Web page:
The federal government estimates that roughly 44,000 people die of drug overdoses every year, a number that continues to grow.
A report from the Centers for Disease Control and Prevention released on Monday — based on 2015 data — shows a spike in overdose deaths across the United States during 2016 and 2017, suggesting the epidemic is making progress.
Overdose deaths hit a record high of 64,000 in 2017, fueled largely by a surge in the number of deaths among men and by white people. Overall, overdoses also resulted in 2.9 million emergency room visits in 2016, with prescription opioid painkillers contributing about a quarter of those visits.
More than half of the 1.8 million Americans who died in 2016 from opioids also had a prior injury, the report found. Opioids include prescription pain relievers, heroin and synthetic versions, like fentanyl.
Drug overdoses claimed 44,000 lives in 2017, up 7 percent from 2016. Fentanyl, a powerful opioid 50 times more potent than heroin, were responsible for a large portion of the increase in deaths from prescription opioids — a condition known as “poly drug toxicity,” the report found.
The surge in overdoses coincides with the introduction of new opioids. Among the 70 new prescription opioid painkillers or synthetic opioids that hit the market between 2014 and 2017, 56 percent were fentanyl-related.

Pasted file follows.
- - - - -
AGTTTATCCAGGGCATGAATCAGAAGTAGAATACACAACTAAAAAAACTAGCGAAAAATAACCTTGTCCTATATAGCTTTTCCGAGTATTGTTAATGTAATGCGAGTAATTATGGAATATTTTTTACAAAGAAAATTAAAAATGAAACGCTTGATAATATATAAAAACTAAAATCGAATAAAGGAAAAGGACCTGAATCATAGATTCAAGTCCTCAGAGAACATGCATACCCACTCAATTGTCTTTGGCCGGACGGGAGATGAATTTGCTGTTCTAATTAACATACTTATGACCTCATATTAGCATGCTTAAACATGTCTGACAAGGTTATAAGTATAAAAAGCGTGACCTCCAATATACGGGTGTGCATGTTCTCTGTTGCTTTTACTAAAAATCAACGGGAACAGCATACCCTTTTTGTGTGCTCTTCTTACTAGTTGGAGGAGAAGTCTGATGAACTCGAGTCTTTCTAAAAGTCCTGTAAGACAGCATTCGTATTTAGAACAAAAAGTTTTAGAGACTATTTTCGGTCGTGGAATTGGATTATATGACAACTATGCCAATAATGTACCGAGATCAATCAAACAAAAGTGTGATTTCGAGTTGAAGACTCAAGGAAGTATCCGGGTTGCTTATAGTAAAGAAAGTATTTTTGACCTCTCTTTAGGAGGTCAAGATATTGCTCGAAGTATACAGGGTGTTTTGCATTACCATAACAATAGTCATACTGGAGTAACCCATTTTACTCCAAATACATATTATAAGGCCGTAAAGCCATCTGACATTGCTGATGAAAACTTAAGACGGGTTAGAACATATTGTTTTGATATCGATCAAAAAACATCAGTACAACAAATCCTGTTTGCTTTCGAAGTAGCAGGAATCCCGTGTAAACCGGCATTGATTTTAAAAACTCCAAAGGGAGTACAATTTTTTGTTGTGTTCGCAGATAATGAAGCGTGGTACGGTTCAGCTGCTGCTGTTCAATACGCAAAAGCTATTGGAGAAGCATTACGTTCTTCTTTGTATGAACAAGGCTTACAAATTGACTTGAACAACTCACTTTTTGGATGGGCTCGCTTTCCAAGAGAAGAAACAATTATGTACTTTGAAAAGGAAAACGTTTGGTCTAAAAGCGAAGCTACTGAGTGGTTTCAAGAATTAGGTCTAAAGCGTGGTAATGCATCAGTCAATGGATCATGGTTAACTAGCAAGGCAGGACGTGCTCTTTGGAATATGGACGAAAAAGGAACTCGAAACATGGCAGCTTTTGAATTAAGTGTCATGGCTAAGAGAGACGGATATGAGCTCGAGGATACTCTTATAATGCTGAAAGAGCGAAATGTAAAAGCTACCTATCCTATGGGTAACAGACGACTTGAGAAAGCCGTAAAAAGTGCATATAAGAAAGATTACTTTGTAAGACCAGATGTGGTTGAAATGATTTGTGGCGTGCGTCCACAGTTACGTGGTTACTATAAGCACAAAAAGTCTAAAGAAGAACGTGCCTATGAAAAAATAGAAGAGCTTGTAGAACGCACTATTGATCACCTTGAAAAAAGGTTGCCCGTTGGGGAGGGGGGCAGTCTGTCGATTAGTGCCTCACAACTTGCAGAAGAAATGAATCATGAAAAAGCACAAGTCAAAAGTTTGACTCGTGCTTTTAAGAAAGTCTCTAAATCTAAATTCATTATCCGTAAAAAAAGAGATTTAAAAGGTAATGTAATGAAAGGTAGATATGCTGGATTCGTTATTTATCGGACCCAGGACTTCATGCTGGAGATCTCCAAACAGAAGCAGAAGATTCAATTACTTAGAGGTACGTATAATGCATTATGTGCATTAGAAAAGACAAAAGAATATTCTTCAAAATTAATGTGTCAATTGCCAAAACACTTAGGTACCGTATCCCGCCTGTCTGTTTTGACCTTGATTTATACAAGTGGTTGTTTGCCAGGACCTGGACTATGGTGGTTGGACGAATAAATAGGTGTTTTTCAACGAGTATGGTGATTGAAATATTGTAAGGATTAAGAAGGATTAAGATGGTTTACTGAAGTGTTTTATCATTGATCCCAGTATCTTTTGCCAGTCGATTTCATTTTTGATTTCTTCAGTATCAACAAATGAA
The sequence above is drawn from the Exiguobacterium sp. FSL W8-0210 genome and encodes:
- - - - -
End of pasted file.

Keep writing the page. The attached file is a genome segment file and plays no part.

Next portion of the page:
The report warns that these newly designed drugs “are believed to contribute to an increase in the number of patients presenting to emergency departments for drug toxicity.”
“Many of these patients are not provided with treatment to reverse their overdoses,” the CDC said in a press release.
African-Americans have made up about one in six overdose deaths in 2017. One in ten overdose deaths was caused by opioids.
While white people are still disproportionately represented among overdose deaths, men have taken the lead in the past year. In 2015, women were more likely to overdose than men. By 2017, that had reversed and both genders were equally at risk.
“Men continue to overdose more than women and die more frequently than women, but the gender disparities seen in 2015 do not exist in 2017,” the CDC said.
More than 10 percent of overdose deaths were among people 65 years or older.
“Older people are more likely to die from opioid overdose. Between 2013 and 2015, opioid overdose death rates increased among people 65 and older by 14 percent, while the rate among people 65 years or older stayed about the same,” the CDC noted.
Maine is the state with the highest overdose death rate in 2017 — at 2.6 per 100,000 people. Louisiana comes in second at 2.3 per 100,000, but there are large variations based on the size of the state. In rural counties, the overdose death rate is 2.3 per 100,000, while urban counties have overdose rates of 2.0 per 100,000.
Ohio has the second-highest rate of new overdose cases per capita among men, according to the report. On the other end of the spectrum, the states with the lowest overdose rate per capita among men are Maine, Montana, West Virginia and Alaska.
Overall, more than 8 million people in the U.S. aged 12 and older experienced problems related to prescription opioids in 2016, according to the CDC. An additional 18.2 million people experienced problems related to illicit opioids.